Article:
What Bleak Medicare Predictions Mean For Skilled Nursing

June 7, 2018, Maggie Flynn, Skilled Nursing News - The Medicare fund that helps pay for skilled nursing care is projected to run out of funds for full benefits three years sooner than predicted last year, according to a financial review by the Social Security and Medicare boards of trustees.

The situation isn’t quite as dire as some headlines have made it sound (one example: “Medicare to go broke three years earlier than expected, trustees say” from Politico).  But it still raises concerns for skilled nursing facilities, Nicole Fallon, vice president of health policy and integrated services at LeadingAge, told Skilled Nursing News.

“It’s the best of times or the worst of times, but there’s no in-between,” she said.  “But there’s been a lot of pressure on SNFs in general.”

The Medicare Hospital Insurance Trust Fund (HI) is projected to run out of money for full scheduled benefits in 2026, according to the annual financial review of the programs.  This is three years sooner than was projected in last year’s report.

The HI is better known as Medicare Part A, and helps pay for hospital services, home health services after hospital stays, skilled nursing facility care, and hospice services.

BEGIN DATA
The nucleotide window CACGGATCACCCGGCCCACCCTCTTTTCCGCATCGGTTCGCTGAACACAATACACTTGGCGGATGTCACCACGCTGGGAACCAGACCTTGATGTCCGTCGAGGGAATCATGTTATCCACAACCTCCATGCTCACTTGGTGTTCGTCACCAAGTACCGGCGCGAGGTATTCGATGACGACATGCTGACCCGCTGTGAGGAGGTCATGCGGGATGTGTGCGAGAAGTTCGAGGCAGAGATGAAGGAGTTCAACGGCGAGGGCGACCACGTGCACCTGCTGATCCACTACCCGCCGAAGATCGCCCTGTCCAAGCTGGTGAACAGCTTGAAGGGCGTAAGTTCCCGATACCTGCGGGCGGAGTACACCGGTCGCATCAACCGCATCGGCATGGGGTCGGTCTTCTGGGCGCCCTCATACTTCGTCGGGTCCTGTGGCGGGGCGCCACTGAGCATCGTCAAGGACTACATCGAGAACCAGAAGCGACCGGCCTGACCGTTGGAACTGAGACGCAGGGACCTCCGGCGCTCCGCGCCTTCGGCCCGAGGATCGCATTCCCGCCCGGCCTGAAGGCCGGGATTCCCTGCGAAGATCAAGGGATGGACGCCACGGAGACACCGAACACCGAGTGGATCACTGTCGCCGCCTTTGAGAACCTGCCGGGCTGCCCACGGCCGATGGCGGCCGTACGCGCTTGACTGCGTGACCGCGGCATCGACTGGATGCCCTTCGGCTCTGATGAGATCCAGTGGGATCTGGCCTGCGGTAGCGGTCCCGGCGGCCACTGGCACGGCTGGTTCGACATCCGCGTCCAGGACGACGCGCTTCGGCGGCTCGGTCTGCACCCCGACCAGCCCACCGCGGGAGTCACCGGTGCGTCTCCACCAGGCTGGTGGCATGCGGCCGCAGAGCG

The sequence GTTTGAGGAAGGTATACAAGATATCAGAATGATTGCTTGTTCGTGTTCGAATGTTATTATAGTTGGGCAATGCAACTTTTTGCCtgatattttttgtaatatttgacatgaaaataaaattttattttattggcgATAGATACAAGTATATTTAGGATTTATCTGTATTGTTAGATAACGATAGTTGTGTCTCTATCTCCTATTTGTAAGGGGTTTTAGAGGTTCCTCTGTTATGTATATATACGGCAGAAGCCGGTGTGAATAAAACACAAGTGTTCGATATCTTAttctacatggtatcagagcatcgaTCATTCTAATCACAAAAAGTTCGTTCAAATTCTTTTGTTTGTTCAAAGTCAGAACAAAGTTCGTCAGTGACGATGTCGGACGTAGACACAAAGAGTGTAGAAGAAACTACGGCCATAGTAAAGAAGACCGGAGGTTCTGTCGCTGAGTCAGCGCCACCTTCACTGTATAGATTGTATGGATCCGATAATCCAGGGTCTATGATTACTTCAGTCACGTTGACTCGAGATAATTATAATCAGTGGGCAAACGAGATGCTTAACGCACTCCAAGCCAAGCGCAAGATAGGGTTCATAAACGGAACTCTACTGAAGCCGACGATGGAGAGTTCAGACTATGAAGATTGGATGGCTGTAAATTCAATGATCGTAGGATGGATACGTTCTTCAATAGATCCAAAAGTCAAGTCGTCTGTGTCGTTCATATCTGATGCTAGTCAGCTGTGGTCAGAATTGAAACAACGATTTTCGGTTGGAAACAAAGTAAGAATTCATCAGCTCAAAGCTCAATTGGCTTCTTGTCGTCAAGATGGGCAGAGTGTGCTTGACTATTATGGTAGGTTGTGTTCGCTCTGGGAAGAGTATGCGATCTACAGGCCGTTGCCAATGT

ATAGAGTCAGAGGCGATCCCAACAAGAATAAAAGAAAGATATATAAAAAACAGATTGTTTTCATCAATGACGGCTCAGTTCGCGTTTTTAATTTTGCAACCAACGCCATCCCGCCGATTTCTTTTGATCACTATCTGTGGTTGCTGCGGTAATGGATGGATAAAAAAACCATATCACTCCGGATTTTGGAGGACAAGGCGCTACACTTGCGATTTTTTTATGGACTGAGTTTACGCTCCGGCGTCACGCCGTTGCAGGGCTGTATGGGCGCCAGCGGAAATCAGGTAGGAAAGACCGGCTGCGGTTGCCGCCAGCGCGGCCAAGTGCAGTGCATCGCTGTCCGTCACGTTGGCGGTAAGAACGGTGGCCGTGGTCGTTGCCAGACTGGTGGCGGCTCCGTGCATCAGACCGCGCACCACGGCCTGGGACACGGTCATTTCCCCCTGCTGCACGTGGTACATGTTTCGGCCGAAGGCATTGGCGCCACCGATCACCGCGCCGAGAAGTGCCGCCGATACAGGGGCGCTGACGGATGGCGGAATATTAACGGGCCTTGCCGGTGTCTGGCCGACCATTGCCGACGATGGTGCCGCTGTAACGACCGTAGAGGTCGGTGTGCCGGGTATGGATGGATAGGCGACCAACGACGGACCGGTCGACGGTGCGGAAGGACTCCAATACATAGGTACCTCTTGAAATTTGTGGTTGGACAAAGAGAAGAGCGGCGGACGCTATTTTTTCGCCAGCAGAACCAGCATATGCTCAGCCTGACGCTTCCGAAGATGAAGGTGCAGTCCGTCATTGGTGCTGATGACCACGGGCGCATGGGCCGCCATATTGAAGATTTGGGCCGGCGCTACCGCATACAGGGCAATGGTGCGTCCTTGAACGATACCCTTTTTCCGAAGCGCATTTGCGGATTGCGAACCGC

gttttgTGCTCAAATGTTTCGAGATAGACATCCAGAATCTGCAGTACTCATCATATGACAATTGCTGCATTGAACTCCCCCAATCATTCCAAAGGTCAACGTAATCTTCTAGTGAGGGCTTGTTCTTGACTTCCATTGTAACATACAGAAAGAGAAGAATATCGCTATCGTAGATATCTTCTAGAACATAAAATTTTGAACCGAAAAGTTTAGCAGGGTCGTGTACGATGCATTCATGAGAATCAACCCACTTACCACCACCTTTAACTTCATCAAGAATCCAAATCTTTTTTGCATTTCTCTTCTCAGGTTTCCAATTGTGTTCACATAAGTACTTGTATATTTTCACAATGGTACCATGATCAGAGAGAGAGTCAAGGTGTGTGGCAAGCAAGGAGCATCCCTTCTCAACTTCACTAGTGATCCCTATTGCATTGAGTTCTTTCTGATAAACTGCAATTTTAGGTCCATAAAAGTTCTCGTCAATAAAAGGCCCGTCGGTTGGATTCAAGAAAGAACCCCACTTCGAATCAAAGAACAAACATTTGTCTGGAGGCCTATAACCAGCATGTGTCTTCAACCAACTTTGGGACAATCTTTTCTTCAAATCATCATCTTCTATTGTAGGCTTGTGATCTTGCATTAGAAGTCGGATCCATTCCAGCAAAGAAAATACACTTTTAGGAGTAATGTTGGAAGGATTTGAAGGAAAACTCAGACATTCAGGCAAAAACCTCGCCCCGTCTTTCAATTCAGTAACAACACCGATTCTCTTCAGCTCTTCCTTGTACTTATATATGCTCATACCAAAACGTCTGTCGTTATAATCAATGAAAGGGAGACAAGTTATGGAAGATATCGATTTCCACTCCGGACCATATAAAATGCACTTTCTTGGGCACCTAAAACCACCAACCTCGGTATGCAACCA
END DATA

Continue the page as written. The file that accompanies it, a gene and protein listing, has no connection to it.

“After the HI trust fund is depleted in 2026, the share of scheduled benefits that can be paid from dedicated revenues is 91 percent for the remainder of 2026, declines slowly to 78 percent in 2039, and then rises gradually to 85 percent in 2092,” the Department of the Treasury’s fact sheet on the report said.

Several factors played into the change, and actions taken by any government administration will affect the results of the projections, Fallon said.  The Affordable Care Act, for instance, added years to the trust fund’s projected time, she noted.

“Now that we’re retreating from some of that activity, as well as the passage of the tax bill, those actions have led to some of this, because the trust fund depends on payroll taxes,” Fallon told SNN.

The trustees projected that Medicare costs will rise to 5.8% of the gross domestic product (GDP) by 2038 and gradually increase to about 6.2% of GDP by 2092.

While the new projections aren’t an immediate threat to SNFs, if the fund can only cover part of the costs of Medicare and the costs remain the same in the future, Congress and whatever administration is in place will face pressure to reset, Fallon said.

“Usually the most politically palatable solution, unfortunately, is reducing payments to providers,” she said.  “Another alternative is increasing Medicare beneficiary cost share.”

Some of the recently proposed changes to Medicaid, in which the current Congress and administration appear to be interested in making beneficiaries pay a bigger cost share, seem to suggest that the latter solution is a possibility, Fallon said — but she noted that since these projections are annual, there’s time to make adjustments and see the outlook change.

The current administration is likely to see the projections as an opportunity to suggest further reform, she said.  But even that has issues.

“Overall, ‘reform’ has primarily meant cuts, and so we would expect if they were going to address this … usually the first place folks go is provider cuts,” Fallon said.  “And that obviously worries us.”